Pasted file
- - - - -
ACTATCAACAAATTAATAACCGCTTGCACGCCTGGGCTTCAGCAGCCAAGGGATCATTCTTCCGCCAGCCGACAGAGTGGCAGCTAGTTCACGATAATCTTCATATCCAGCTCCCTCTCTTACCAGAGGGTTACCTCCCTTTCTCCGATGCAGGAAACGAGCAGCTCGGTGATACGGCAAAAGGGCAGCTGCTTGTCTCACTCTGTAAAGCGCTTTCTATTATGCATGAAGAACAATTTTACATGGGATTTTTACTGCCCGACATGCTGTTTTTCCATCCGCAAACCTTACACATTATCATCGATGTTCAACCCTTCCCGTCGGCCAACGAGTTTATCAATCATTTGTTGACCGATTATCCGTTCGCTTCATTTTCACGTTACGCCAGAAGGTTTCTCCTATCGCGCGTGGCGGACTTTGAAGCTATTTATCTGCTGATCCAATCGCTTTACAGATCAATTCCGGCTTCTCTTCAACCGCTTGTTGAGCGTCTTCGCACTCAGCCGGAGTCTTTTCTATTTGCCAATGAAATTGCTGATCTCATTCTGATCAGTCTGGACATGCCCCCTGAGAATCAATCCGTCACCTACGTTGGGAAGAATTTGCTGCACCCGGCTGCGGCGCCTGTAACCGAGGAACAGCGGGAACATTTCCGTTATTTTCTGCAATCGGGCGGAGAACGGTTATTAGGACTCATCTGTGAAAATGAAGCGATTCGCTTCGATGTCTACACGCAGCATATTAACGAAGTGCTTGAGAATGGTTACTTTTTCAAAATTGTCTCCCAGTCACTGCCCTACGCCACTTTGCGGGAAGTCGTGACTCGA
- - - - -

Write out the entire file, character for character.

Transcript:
ACTATCAACAAATTAATAACCGCTTGCACGCCTGGGCTTCAGCAGCCAAGGGATCATTCTTCCGCCAGCCGACAGAGTGGCAGCTAGTTCACGATAATCTTCATATCCAGCTCCCTCTCTTACCAGAGGGTTACCTCCCTTTCTCCGATGCAGGAAACGAGCAGCTCGGTGATACGGCAAAAGGGCAGCTGCTTGTCTCACTCTGTAAAGCGCTTTCTATTATGCATGAAGAACAATTTTACATGGGATTTTTACTGCCCGACATGCTGTTTTTCCATCCGCAAACCTTACACATTATCATCGATGTTCAACCCTTCCCGTCGGCCAACGAGTTTATCAATCATTTGTTGACCGATTATCCGTTCGCTTCATTTTCACGTTACGCCAGAAGGTTTCTCCTATCGCGCGTGGCGGACTTTGAAGCTATTTATCTGCTGATCCAATCGCTTTACAGATCAATTCCGGCTTCTCTTCAACCGCTTGTTGAGCGTCTTCGCACTCAGCCGGAGTCTTTTCTATTTGCCAATGAAATTGCTGATCTCATTCTGATCAGTCTGGACATGCCCCCTGAGAATCAATCCGTCACCTACGTTGGGAAGAATTTGCTGCACCCGGCTGCGGCGCCTGTAACCGAGGAACAGCGGGAACATTTCCGTTATTTTCTGCAATCGGGCGGAGAACGGTTATTAGGACTCATCTGTGAAAATGAAGCGATTCGCTTCGATGTCTACACGCAGCATATTAACGAAGTGCTTGAGAATGGTTACTTTTTCAAAATTGTCTCCCAGTCACTGCCCTACGCCACTTTGCGGGAAGTCGTGACTCGA